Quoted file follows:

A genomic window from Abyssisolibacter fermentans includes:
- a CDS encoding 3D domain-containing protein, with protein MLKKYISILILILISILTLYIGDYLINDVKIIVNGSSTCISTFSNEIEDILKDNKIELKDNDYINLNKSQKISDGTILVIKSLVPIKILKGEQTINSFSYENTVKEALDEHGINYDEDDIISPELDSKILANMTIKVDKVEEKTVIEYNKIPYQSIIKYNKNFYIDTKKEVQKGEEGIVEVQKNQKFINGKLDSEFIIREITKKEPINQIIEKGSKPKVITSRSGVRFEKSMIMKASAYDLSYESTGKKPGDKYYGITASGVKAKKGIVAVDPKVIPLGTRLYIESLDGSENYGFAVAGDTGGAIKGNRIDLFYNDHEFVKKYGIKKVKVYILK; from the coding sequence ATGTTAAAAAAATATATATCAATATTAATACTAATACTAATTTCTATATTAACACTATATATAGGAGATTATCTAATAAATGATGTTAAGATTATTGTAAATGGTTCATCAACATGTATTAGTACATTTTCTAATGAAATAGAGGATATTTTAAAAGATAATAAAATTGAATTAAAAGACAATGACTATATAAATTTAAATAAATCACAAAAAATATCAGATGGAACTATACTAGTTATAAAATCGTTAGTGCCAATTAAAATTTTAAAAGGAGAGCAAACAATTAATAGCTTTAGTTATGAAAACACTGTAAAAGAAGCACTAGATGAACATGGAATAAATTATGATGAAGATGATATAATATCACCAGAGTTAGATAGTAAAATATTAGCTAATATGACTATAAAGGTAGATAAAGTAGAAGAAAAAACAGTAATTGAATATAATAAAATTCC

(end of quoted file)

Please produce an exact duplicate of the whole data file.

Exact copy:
A genomic window from Abyssisolibacter fermentans includes:
- a CDS encoding 3D domain-containing protein, with protein MLKKYISILILILISILTLYIGDYLINDVKIIVNGSSTCISTFSNEIEDILKDNKIELKDNDYINLNKSQKISDGTILVIKSLVPIKILKGEQTINSFSYENTVKEALDEHGINYDEDDIISPELDSKILANMTIKVDKVEEKTVIEYNKIPYQSIIKYNKNFYIDTKKEVQKGEEGIVEVQKNQKFINGKLDSEFIIREITKKEPINQIIEKGSKPKVITSRSGVRFEKSMIMKASAYDLSYESTGKKPGDKYYGITASGVKAKKGIVAVDPKVIPLGTRLYIESLDGSENYGFAVAGDTGGAIKGNRIDLFYNDHEFVKKYGIKKVKVYILK; from the coding sequence ATGTTAAAAAAATATATATCAATATTAATACTAATACTAATTTCTATATTAACACTATATATAGGAGATTATCTAATAAATGATGTTAAGATTATTGTAAATGGTTCATCAACATGTATTAGTACATTTTCTAATGAAATAGAGGATATTTTAAAAGATAATAAAATTGAATTAAAAGACAATGACTATATAAATTTAAATAAATCACAAAAAATATCAGATGGAACTATACTAGTTATAAAATCGTTAGTGCCAATTAAAATTTTAAAAGGAGAGCAAACAATTAATAGCTTTAGTTATGAAAACACTGTAAAAGAAGCACTAGATGAACATGGAATAAATTATGATGAAGATGATATAATATCACCAGAGTTAGATAGTAAAATATTAGCTAATATGACTATAAAGGTAGATAAAGTAGAAGAAAAAACAGTAATTGAATATAATAAAATTCC